Other researchers have identified political behaviors associated with an open classroom climate that might be found in an issues-centered class. For example, Long and Long (1975) examined the connection between student reports of their political behaviors outside the class and their perceptions of their social studies classroom climate. To assess student political behaviors, the researchers asked students how frequently they discussed political matters with friends and family, how frequently they followed current events in the media, and the extent of their participation in student activities, such as student government, clubs, and sports. An open classroom climate that was characterized by discussion of controversial issues correlated positively with responses on the political behavior index.
Taken together, these studies offer insights about the important role open discussion of controversial public policy issues can play in social studies instruction. Although for the most part researchers used samples of convenience, and the correlations they found between climate and political attitudes were quite modest-usually ranging between .20 and .40-the consistency of findings across studies is impressive. Even though family, media, prior schooling, and other contextual factors influence the development of political orientations, discussions in social studies classrooms are consistently associated with positive political attitudes and behaviors among adolescents.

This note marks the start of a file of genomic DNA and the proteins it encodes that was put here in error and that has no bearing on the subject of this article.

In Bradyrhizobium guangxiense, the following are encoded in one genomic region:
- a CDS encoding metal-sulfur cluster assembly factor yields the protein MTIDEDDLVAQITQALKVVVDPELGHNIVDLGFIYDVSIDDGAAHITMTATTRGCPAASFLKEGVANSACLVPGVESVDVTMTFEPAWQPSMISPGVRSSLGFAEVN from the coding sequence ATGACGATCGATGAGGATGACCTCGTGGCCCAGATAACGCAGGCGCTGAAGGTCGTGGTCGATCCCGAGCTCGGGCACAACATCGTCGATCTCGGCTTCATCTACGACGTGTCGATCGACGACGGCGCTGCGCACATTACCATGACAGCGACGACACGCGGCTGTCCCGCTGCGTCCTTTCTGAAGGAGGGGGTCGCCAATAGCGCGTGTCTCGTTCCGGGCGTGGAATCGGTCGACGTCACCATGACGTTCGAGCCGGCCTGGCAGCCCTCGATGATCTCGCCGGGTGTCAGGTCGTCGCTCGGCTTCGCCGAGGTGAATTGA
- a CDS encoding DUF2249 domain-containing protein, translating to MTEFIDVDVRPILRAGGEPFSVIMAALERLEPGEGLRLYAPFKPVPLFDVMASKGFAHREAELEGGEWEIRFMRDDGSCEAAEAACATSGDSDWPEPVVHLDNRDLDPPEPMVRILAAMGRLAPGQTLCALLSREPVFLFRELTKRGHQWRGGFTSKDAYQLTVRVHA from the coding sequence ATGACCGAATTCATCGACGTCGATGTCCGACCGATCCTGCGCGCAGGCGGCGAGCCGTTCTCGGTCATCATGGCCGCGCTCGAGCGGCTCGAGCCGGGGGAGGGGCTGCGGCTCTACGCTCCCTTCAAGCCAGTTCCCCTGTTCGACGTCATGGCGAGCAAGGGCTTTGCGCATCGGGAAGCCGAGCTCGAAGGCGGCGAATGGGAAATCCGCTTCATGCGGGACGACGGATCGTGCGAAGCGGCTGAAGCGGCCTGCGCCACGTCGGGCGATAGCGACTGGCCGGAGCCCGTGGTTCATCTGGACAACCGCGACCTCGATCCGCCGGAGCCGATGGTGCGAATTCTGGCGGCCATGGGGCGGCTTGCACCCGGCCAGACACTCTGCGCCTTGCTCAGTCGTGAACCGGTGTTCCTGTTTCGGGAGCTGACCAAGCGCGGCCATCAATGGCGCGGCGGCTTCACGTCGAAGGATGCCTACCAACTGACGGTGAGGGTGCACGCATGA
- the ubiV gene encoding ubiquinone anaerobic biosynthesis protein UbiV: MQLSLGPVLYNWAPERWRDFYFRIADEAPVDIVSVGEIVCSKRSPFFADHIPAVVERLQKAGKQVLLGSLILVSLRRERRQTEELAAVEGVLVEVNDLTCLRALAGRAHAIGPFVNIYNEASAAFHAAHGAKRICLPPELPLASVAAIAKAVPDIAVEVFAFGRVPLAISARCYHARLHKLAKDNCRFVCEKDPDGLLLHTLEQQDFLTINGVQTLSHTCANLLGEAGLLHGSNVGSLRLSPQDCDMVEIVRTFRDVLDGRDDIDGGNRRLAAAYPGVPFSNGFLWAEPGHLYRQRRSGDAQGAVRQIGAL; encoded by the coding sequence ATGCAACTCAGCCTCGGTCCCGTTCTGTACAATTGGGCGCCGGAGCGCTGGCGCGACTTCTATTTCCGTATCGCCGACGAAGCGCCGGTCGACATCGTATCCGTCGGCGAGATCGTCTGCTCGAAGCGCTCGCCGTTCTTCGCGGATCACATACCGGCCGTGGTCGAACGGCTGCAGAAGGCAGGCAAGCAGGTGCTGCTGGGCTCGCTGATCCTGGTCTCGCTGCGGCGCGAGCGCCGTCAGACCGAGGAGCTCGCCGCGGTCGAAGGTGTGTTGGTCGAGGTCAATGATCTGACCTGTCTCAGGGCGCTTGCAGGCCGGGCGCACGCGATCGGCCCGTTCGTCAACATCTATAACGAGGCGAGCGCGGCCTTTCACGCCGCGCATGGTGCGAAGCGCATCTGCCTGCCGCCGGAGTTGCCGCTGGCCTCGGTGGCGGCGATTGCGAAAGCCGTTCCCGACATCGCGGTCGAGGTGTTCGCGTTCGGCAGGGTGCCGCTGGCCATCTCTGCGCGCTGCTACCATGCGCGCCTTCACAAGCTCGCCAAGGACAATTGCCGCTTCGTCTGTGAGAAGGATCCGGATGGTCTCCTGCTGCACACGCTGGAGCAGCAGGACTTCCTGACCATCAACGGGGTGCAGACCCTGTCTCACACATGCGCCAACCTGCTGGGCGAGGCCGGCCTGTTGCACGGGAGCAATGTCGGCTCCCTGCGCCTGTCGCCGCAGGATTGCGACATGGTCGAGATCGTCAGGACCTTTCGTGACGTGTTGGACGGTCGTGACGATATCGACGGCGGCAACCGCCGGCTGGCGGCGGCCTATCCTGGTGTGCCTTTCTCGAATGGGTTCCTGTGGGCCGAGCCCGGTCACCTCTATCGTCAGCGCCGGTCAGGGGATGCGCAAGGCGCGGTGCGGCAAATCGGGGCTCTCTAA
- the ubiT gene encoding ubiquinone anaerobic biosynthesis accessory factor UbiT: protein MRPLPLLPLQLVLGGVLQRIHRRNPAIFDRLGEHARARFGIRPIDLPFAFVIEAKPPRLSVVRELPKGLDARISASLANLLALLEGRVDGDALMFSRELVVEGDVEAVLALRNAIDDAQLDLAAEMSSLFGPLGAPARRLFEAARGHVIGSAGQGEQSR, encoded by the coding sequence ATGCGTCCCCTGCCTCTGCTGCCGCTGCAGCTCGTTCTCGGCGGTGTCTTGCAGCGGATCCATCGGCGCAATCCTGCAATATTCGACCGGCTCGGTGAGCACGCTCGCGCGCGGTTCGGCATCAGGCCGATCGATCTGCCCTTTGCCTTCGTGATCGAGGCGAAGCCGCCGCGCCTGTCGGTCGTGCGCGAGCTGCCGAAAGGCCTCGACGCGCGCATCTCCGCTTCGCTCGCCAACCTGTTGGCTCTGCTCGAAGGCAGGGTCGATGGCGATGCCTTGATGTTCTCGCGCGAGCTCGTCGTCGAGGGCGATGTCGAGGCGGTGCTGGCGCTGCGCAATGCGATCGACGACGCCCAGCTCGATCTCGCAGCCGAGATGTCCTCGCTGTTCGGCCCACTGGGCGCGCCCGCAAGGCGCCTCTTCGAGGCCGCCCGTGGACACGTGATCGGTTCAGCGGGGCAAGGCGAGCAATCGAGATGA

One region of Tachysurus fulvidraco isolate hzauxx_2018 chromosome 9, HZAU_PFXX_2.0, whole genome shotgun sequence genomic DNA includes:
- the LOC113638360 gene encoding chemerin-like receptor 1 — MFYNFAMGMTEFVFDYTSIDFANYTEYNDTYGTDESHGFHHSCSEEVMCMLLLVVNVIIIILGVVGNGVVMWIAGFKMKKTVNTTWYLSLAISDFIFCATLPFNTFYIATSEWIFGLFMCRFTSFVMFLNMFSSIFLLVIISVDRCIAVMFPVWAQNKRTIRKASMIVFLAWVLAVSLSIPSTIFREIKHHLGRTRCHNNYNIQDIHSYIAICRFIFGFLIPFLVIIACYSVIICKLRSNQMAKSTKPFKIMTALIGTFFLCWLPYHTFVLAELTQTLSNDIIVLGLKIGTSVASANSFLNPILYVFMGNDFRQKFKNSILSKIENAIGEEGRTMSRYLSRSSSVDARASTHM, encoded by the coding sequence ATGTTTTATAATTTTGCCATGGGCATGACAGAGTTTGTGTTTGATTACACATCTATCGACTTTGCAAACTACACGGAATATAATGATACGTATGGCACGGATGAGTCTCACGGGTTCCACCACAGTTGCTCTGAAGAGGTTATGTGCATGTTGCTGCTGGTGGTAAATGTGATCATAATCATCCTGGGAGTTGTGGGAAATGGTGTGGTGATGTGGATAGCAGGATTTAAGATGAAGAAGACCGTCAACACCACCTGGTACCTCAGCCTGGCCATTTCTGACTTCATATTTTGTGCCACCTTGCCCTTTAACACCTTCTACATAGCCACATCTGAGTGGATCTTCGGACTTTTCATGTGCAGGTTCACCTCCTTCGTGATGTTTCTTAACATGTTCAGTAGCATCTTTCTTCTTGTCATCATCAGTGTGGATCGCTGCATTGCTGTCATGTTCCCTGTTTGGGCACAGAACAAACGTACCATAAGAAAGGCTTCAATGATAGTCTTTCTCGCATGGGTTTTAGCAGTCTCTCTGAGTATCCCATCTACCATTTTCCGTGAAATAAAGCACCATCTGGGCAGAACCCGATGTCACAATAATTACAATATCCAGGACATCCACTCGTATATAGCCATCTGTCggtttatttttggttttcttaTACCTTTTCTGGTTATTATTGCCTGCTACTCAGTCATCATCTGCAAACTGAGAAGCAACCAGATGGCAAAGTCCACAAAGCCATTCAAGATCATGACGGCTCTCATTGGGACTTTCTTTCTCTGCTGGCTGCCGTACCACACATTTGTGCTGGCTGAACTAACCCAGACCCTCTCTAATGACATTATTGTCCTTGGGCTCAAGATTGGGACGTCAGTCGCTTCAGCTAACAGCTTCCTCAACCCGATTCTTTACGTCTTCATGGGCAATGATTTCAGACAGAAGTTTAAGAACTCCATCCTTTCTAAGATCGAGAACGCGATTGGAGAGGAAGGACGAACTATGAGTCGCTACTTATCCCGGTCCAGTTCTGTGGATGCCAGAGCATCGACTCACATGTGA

In particular, it appears that issues-centered social studies classes characterized by a climate of openness and encouragement of diverse viewpoints are associated with positive civic outcomes. Students in such classes, as compared to students without that experience, are more likely to develop an interest in the political world, a sense that they and citizens like themselves can have some influence on political decisions in a democracy, and a belief that citizens have a duty to be actively engaged in politics. They may also be more disposed than other students to discuss political issues and events with friends and family members outside the classroom. Furthermore, they are likely to report feeling integrated into-rather than alienated from-the school culture and the wider society.
Political socialization studies also alert us to a few concerns. First, when issues are presented in a closed climate, students may acquire negative attitudes toward political participation. Second, when students regularly examine issues and hear diverse views, they may become skeptical of politicians. Although some would call that a healthy skepticism, others may be troubled by such an outcome.
Although this election issue of Social Education focuses on political knowledge and attitudes, it should be noted that researchers have found an issues-centered approach to be associated with other outcomes of interest to social studies teachers. For example, some researchers found controversial issues content, pedagogy, and a democratic classroom climate to be associated with both the development of critical thinking skills (Johnston, Anderman, Milne, Klenk, and Harris 1994; Levin, Newmann, and Oliver 1969) and support for free expression, tolerance of dissent, and tolerance of rights for diverse groups (Avery, Bird, Johnstone, Sullivan, and Thalhammer 1992; Baughman 1975; Goldenson 1978; Grossman 1975). Finally, the acquisition of global knowledge and attitudes has also been identified with controversial issues content, conflictual pedagogy, and an open classroom climate (Blankenship 1990; Kehoe 1980; Moffitt 1992; Torney-Purta 1990; Torney-Purta and Lansdale 1986; Yocum 1989). Apparently, when students have the opportunity to practice open reflective inquiry and democratic discourse, a variety of social studies objectives can be achieved. The election period provides one such opportunity.
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Carole L. Hahn is Professor of Social Studies Education in the Division of Educational Studies at Emory University, Atlanta, Georgia.